How Intermittent Fasting Can Make You More Productive
Since I began attempting to lose weight back in 2015, I have always been looking for ways to get healthier. I lost my desired amount of weight but got addicted to the process of getting healthier and continued searching for ways to do so. I gained the experience of seeing what healthy habits could lead to and was not complacent staying where I was.
In spring 2019, I stumbled upon an interesting eating habit that had a ton of health benefits: intermittent fasting.
Intermittent fasting is the practice of eating within a certain period of time and being strict with those time windows. A popular practice is 16:8, which equates to 16 hours of fasting and 8 hours of eating.
Fasting is not as difficult as it sounds. There’s a good chance you inadvertently practice here and there, especially on busy days.
The eating habits of the average modern human are actually not normal compared to our natural predecessors. The United States government began promoting the importance of breakfast and lunch in the 1920s and 30s, but those meals are not our only shot at sustained energy throughout the day.
Our eating habits are more cultural than biological.
When European settlers moved to North America, they set the three-meals-a-day standard, which went against the “uncivilized” practice of the Native Americas: eating when their bodies were showing signs of hunger.
As time went on and the Industrial Revolution happened, meals were blocked around the 9–5 work schedule: breakfast before work, lunch in the middle of the day, and dinner soon after the workday ended.
Intermittent fasting’s care package of health benefits
The overarching benefit of intermittent fasting is that it makes our body’s processes more efficient. One is through insulin.
The only way for sugar to enter out bloodstream is through insulin. When we don’t eat, our fat cells release their stored sugar to be used as energy. This allows us to burn fat. On top of that, the releasing of excess blood sugar from our fat cells can help prevent or even reverse diabetes.
Here is an expansive paragraph from a study done by the New England Journal of Medicine on intermittent fasting and its benefits.
Studies in animals and humans have shown that many of the health benefits of intermittent fasting are not simply the result of reduced free-radical production or weight loss.2–5 Instead, intermittent fasting elicits evolutionarily conserved, adaptive cellular responses that are integrated between and within organs in a manner that improves glucose regulation, increases stress resistance, and suppresses inflammation. During fasting, cells activate pathways that enhance intrinsic defenses against oxidative and metabolic stress and those that remove or repair damaged molecules (Figure 1).5 During the feeding period, cells engage in tissue-specific processes of growth and plasticity. However, most people consume three meals a day plus snacks, so intermittent fasting does not occur.2,6
Intermittent fasting has a large impact on decreasing the impacts or completely eliminating symptoms of diseases and disorders across the board, including cancer, heart disease, asthma, and auto-immune diseases.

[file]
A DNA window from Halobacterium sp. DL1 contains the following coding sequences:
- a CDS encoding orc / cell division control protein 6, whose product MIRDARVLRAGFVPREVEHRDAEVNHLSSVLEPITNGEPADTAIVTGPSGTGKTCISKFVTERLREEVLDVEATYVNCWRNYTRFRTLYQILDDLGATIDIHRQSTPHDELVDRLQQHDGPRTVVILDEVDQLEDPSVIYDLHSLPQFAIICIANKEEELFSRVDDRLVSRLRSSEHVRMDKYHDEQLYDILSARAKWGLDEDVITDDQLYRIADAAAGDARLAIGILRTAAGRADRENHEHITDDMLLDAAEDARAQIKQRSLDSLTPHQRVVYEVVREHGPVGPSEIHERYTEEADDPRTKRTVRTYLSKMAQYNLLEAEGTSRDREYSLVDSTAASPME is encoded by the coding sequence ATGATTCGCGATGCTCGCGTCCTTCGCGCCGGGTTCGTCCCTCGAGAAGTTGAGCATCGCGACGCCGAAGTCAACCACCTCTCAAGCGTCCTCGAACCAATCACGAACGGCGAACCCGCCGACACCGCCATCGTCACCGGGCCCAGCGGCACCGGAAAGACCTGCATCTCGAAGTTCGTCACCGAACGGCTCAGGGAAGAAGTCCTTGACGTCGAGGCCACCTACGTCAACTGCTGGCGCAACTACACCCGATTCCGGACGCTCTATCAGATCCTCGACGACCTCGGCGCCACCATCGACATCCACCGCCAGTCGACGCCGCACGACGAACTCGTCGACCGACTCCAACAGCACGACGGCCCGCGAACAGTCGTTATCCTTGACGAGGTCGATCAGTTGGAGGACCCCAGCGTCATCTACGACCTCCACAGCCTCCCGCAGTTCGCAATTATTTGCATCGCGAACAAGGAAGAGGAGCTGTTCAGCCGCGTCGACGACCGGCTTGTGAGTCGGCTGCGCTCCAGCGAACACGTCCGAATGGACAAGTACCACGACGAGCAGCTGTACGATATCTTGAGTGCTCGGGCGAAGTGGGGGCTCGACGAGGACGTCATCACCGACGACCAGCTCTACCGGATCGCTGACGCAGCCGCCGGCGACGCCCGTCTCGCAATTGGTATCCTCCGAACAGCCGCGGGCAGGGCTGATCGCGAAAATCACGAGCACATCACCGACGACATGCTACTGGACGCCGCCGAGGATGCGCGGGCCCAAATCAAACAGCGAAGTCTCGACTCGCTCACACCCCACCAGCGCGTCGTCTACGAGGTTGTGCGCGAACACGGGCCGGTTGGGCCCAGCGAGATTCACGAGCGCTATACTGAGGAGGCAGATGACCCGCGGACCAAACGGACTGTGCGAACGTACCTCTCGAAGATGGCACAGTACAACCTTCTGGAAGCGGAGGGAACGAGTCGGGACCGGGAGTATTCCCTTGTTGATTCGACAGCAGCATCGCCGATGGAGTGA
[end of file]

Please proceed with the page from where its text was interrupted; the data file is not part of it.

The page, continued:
The practice has gotten popular thanks to its undoubtable impacts on weight loss (which I can personally attest to) and has gained even more popularity because of the long-term benefits outlined above.
Intermittent fasting has a daily benefit as well, though.
Long- and short-term cognition benefits
The New England Journal of Medicine details the practice’s improvements in “verbal memory, executive function, and global cognition” as well as working memory.
When your body switches from glucose to ketones, which happens in a fasting state, cognition is at its best. This becomes easily noticeable once in a fasting state.
For me, skipping breakfast was the easiest way to complete a fast — which seems pretty common. While I certainly struggled with tiredness from a lack of coffee, my focus was noticeably narrowed-in. Despite the lack of caffeine, my energy was pretty consistent until I ate my first meal sometime between 11 a.m. and 2 p.m.
The benefits of intermittent fasting became even more noticeable when I recently cut back to 12-hour fasts.
While a 12-hour fast is still beneficial, longer fasts produce better results. Many of the cognition-related benefits come in at the 16-hour mark.
A 12-hour fast means adding breakfast back in for me, which gets my digestive process going and requires eating food more throughout the day to keep energy levels high.
This makes my day job easier, where I am performing more physical labor, but it makes writing-related work more difficult. From a fasted state, your body isn’t working hard, allowing you to focus on whatever work is necessary.
Also, from a motivational standpoint, telling yourself, “I can’t eat until I get this done!” is very helpful in checking-off daily tasks.
Intermittent fasting can have a great impact on preventing or reversing symptoms of obesity, diabetes, cardiovascular disease, and cancer. It also helps improve brain cognition and overall performance.
While the long-term benefits are what makes the practice so popular, its short-term gains are very useful as well.
Whether you feel a need to help your future self in lowering the risk of almost any serious disease there is or just want to lose some weight, intermittent fasting is your best pathway to success.
And while you’re at it, take advantage of the improved focus and get some work done.